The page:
Sunday 23 December 2007

5 pieces of advice for the non-chessplayer

If you ever get asked to do a chess display/simul/challenge against the general public, chances are you will be playing people who may know the rules (although not all of them*) of chess, but not much more. Therefore you will often be asked to give some general advice or tips on how they should play. What I have found is that even simple advice to the aspiring chessplayer (occupy the centre, checks and captures etc) tends to be a little complex and even simpler advice is needed.

  1. After you move, your opponent gets to move. What this means is you shouldn't try moves/ideas that only work if you opponent doesn't move at all all. An obvious example is if a black pawn pushes to h2, in an attempt to Queen. White should stop it by playing a rook to the h file, not by playing a rook to the second rank. Sure, if Black didn't move the pawn again then Rxh2 would be good, but given that Black has played h5-h4-h3-h2, h1(Q) is probably on the cards.
  2. Pieces that do more are worth more. I've seen novice players decide that capturing 2 pieces/pawns for 1 is always a good trade, even if the sequence goes NxP, PxN, BxP. Rather than getting players to remember 1,3,3,5,9 as the value of pieces, it is often simple to start with "Queens best, Rooks next, Bishops and Knights the same, then pawns last"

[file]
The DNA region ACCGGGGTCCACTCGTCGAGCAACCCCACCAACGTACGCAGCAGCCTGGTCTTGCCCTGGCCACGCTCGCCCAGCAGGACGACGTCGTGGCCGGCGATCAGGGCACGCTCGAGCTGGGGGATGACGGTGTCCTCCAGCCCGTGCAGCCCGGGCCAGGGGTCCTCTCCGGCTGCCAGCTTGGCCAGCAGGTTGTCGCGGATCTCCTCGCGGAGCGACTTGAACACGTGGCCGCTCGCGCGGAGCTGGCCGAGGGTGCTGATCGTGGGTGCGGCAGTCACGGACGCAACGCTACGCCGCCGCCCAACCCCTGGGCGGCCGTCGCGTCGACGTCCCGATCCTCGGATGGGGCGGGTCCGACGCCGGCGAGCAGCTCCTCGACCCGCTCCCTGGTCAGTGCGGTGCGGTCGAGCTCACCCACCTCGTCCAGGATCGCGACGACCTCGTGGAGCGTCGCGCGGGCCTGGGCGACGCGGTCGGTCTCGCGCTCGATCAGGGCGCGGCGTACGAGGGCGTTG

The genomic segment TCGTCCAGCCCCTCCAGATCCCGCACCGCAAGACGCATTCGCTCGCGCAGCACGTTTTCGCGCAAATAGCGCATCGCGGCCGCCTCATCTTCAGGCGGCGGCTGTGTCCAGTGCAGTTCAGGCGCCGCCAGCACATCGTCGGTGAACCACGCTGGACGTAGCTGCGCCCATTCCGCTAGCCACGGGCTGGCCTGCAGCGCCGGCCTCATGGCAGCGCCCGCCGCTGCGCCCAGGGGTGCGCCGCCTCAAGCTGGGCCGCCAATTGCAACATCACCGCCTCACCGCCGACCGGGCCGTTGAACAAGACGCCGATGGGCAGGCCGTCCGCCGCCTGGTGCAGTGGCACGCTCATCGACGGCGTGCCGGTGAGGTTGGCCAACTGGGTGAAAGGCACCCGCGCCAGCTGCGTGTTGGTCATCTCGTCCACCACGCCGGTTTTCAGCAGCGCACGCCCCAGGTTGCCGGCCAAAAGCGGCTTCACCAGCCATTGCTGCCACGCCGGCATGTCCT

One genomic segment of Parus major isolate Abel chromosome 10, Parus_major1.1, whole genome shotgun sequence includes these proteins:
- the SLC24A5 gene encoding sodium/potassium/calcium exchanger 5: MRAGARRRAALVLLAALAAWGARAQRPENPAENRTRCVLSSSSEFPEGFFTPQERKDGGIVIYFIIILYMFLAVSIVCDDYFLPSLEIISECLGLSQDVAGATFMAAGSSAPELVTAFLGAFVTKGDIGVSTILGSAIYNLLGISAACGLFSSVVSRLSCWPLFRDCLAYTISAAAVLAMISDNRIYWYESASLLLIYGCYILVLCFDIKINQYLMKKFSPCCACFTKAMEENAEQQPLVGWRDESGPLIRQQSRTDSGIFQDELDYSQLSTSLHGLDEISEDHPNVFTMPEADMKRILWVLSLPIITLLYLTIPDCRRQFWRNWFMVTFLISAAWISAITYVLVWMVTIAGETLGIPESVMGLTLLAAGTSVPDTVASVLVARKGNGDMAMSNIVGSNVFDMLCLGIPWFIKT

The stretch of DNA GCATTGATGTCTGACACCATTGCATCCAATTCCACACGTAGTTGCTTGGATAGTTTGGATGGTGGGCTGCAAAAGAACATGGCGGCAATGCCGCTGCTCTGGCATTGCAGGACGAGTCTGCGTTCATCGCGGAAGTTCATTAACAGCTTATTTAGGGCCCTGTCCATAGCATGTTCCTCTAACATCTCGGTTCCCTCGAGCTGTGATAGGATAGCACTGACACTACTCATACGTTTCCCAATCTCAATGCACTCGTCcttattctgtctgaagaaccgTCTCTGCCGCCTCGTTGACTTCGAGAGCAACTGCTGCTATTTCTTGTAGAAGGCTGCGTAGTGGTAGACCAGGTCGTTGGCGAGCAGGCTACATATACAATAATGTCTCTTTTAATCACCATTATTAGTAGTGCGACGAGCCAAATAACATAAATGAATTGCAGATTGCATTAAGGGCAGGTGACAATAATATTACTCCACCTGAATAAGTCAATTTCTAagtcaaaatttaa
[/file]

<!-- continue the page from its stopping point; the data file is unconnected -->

3. If you can't think of a move, choose a piece you haven't moved yet. Clearly this is a piece of opening advice, but it also helps players realise that moving the same piece over and over is just a waste of time. You can even upgrade this to "Move the piece doing the least" with little pain.
  4. Threaten two pieces at once. This exploits the fact that most non-players are so pleased that they can spot one threat that they don't even look for another. Of course it doesn't normally work against good players but against players of a similar ability it is often enough to start collecting enemy pieces.
  5. Threats come from everywhere, and pieces can change direction It is almost like watching traffic. Novice players watch you piece sweep across the board, and then assume the piece will move like that next turn. You can see their eyes trace out the path. And it comes as a big shock when the piece changes direction next move, capturing a stray Queen/Rook etc
*I'll always point out checks when a player fails to spot that his/her King is attacked. I'm also happy to explain castling. However if I player leaves an en-passant capture for me, I'll almost always ignore it as this is the one rule guaranteed to cause confusion (if not accusations of cheating!), and it just isn't worth spending 5 minutes explaining it.

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